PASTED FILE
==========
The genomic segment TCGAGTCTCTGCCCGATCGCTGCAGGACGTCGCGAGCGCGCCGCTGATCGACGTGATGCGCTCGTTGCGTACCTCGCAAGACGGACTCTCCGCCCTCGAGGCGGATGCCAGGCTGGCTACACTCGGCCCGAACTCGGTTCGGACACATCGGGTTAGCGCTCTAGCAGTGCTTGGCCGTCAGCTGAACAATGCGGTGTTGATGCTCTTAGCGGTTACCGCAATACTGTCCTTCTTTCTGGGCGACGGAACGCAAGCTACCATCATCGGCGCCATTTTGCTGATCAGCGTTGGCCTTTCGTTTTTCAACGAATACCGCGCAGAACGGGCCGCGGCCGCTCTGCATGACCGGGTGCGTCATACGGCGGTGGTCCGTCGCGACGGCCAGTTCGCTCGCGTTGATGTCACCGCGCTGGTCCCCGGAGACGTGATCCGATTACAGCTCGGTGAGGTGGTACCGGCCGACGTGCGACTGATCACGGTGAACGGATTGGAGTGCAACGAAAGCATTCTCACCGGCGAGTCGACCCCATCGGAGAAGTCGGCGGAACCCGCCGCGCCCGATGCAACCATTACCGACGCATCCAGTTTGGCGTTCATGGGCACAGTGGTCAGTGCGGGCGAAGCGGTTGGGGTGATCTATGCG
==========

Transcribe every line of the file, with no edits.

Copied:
The genomic segment TCGAGTCTCTGCCCGATCGCTGCAGGACGTCGCGAGCGCGCCGCTGATCGACGTGATGCGCTCGTTGCGTACCTCGCAAGACGGACTCTCCGCCCTCGAGGCGGATGCCAGGCTGGCTACACTCGGCCCGAACTCGGTTCGGACACATCGGGTTAGCGCTCTAGCAGTGCTTGGCCGTCAGCTGAACAATGCGGTGTTGATGCTCTTAGCGGTTACCGCAATACTGTCCTTCTTTCTGGGCGACGGAACGCAAGCTACCATCATCGGCGCCATTTTGCTGATCAGCGTTGGCCTTTCGTTTTTCAACGAATACCGCGCAGAACGGGCCGCGGCCGCTCTGCATGACCGGGTGCGTCATACGGCGGTGGTCCGTCGCGACGGCCAGTTCGCTCGCGTTGATGTCACCGCGCTGGTCCCCGGAGACGTGATCCGATTACAGCTCGGTGAGGTGGTACCGGCCGACGTGCGACTGATCACGGTGAACGGATTGGAGTGCAACGAAAGCATTCTCACCGGCGAGTCGACCCCATCGGAGAAGTCGGCGGAACCCGCCGCGCCCGATGCAACCATTACCGACGCATCCAGTTTGGCGTTCATGGGCACAGTGGTCAGTGCGGGCGAAGCGGTTGGGGTGATCTATGCG